OVERNIGHT ENERGY: DOE, EPA nominees in focus

Graham said he’s had “good collaborations” with the White House on the fate of nuclear fuel program. “I’ve got their attention and we will see where this goes,” he said.


As fracking rule looms, Jewell to face Senate

New Interior Secretary Sally JewellSarah (Sally) Margaret JewellInterior Dept. officials call CNN correspondent 'a f---ing idiot' Zinke and his wife took security detail on vacation to Turkey, Greece: report Zinke: I never took a private jet anywhere MORE will appear before the Senate Indian Affairs Committee on Wednesday.

She could face questions on upcoming Interior draft rules to govern hydraulic fracturing, the controversial oil-and-gas development method, when it occurs on federal and Indian lands.

This rules are expected to surface soon, perhaps this week.

Senate Energy and Natural Resources Committee Chairman Ron WydenRonald (Ron) Lee WydenHillicon Valley: Facebook, Google struggle to block terrorist content | Cambridge Analytica declares bankruptcy in US | Company exposed phone location data | Apple starts paying back taxes to Ireland Firm exposes cell phone location data on US customers Overnight Finance: Watchdog weighs probe into handling of Cohen bank records | Immigration fight threatens farm bill | House panel rebukes Trump on ZTE | Trump raises doubts about trade deal with China MORE (D-Ore.) said his staff met with Interior staff Tuesday to discuss the rules.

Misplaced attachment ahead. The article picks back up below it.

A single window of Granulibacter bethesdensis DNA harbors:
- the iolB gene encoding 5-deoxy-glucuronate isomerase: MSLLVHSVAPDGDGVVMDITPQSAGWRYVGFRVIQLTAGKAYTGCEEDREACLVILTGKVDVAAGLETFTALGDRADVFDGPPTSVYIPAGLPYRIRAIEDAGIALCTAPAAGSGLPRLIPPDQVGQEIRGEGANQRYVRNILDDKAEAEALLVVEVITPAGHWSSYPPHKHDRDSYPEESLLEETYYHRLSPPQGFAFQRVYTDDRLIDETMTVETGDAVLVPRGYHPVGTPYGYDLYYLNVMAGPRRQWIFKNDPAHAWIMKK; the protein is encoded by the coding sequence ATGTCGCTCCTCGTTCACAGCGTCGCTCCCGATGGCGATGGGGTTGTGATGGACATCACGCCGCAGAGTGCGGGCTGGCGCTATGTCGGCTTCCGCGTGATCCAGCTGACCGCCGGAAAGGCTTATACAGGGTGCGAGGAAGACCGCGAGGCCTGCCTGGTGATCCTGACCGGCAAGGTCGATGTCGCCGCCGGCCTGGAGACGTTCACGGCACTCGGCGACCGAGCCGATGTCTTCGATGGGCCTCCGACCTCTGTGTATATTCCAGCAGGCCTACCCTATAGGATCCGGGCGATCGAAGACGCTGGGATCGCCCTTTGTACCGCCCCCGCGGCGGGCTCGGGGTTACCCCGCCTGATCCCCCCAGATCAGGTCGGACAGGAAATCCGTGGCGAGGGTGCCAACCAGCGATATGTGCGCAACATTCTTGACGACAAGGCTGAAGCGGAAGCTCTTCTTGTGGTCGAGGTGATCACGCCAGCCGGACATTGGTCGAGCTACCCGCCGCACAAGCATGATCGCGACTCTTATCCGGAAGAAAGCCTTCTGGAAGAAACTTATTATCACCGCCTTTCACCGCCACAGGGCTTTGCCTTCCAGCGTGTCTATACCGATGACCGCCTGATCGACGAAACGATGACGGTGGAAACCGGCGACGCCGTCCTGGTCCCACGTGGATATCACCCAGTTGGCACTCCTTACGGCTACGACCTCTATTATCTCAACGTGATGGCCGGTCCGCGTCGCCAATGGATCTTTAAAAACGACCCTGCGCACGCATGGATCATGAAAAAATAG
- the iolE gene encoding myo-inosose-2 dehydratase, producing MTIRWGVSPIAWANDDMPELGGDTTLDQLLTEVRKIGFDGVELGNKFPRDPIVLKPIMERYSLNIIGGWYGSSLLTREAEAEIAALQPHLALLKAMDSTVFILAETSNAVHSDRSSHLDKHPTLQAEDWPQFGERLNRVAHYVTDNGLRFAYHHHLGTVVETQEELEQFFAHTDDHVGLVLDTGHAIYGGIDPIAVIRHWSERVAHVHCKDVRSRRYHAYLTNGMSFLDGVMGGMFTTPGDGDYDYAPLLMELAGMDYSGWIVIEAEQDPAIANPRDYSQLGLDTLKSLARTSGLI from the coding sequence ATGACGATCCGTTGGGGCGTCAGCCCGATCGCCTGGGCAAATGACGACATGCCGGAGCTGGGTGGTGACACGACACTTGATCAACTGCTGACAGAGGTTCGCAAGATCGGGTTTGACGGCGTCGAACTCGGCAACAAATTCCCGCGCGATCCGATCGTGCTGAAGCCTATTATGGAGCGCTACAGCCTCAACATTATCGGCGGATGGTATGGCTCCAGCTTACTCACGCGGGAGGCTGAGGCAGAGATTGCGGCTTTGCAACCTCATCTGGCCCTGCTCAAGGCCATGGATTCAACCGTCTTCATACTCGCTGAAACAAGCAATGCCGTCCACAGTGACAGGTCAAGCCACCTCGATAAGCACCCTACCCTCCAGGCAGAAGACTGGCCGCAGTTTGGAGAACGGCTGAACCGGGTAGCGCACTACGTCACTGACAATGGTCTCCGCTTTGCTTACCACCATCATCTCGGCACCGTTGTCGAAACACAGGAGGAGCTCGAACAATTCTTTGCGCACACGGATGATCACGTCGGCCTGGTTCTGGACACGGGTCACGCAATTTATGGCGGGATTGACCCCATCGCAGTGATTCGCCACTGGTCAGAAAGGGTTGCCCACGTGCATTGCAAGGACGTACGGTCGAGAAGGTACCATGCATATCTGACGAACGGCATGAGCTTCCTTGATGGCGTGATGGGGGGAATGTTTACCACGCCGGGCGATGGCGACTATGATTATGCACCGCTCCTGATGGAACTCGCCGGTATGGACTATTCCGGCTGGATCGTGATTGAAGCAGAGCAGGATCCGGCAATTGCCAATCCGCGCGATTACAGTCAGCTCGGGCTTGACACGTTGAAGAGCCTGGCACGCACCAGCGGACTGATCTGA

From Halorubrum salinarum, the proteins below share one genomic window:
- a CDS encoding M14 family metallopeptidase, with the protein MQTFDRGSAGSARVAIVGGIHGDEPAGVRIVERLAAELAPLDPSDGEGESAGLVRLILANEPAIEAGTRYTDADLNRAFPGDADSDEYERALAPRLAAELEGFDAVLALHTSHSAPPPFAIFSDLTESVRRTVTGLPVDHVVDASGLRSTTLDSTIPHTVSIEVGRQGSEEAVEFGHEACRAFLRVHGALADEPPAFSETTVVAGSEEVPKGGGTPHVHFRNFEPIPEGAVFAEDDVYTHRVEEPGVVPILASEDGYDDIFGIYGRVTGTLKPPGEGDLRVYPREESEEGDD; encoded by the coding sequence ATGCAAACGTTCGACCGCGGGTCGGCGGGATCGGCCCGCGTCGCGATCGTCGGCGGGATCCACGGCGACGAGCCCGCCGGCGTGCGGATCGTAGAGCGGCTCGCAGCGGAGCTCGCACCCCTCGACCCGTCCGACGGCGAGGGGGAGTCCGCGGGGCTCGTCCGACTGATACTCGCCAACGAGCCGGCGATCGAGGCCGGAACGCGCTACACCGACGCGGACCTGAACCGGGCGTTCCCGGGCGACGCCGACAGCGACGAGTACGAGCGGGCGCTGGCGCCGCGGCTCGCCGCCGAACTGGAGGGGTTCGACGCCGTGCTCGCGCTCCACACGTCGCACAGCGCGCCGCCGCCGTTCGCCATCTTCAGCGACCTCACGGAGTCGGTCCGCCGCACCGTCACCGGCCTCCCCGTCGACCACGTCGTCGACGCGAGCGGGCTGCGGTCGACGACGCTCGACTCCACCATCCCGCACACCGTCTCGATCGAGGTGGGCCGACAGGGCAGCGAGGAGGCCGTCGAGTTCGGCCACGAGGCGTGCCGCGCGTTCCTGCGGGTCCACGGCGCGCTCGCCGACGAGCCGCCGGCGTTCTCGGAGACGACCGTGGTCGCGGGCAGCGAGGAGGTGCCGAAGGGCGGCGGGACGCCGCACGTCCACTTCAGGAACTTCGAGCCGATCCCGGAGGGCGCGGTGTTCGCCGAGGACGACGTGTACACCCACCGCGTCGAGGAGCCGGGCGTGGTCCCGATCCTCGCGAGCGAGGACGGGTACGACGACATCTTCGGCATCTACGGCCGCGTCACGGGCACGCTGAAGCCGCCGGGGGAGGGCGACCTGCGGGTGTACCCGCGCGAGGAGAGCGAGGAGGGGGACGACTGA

Wyden called the discussions “very preliminary,” touching on “what’s ahead, potential timetable” and other topics.